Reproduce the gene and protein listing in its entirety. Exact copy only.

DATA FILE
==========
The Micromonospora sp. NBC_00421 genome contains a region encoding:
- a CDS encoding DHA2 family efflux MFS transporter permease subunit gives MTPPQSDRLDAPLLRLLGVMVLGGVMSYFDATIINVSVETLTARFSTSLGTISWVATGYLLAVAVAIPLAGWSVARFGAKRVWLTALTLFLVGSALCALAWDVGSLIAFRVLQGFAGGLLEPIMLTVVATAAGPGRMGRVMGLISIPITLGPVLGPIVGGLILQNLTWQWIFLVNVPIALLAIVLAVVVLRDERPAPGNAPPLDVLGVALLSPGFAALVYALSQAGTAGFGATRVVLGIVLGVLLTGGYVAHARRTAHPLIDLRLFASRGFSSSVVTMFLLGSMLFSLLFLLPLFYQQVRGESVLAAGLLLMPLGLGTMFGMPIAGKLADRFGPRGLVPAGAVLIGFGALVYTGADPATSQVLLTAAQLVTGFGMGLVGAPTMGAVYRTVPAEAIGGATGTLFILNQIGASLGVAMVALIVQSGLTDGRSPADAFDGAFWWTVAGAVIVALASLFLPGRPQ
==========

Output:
The Micromonospora sp. NBC_00421 genome contains a region encoding:
- a CDS encoding DHA2 family efflux MFS transporter permease subunit gives MTPPQSDRLDAPLLRLLGVMVLGGVMSYFDATIINVSVETLTARFSTSLGTISWVATGYLLAVAVAIPLAGWSVARFGAKRVWLTALTLFLVGSALCALAWDVGSLIAFRVLQGFAGGLLEPIMLTVVATAAGPGRMGRVMGLISIPITLGPVLGPIVGGLILQNLTWQWIFLVNVPIALLAIVLAVVVLRDERPAPGNAPPLDVLGVALLSPGFAALVYALSQAGTAGFGATRVVLGIVLGVLLTGGYVAHARRTAHPLIDLRLFASRGFSSSVVTMFLLGSMLFSLLFLLPLFYQQVRGESVLAAGLLLMPLGLGTMFGMPIAGKLADRFGPRGLVPAGAVLIGFGALVYTGADPATSQVLLTAAQLVTGFGMGLVGAPTMGAVYRTVPAEAIGGATGTLFILNQIGASLGVAMVALIVQSGLTDGRSPADAFDGAFWWTVAGAVIVALASLFLPGRPQ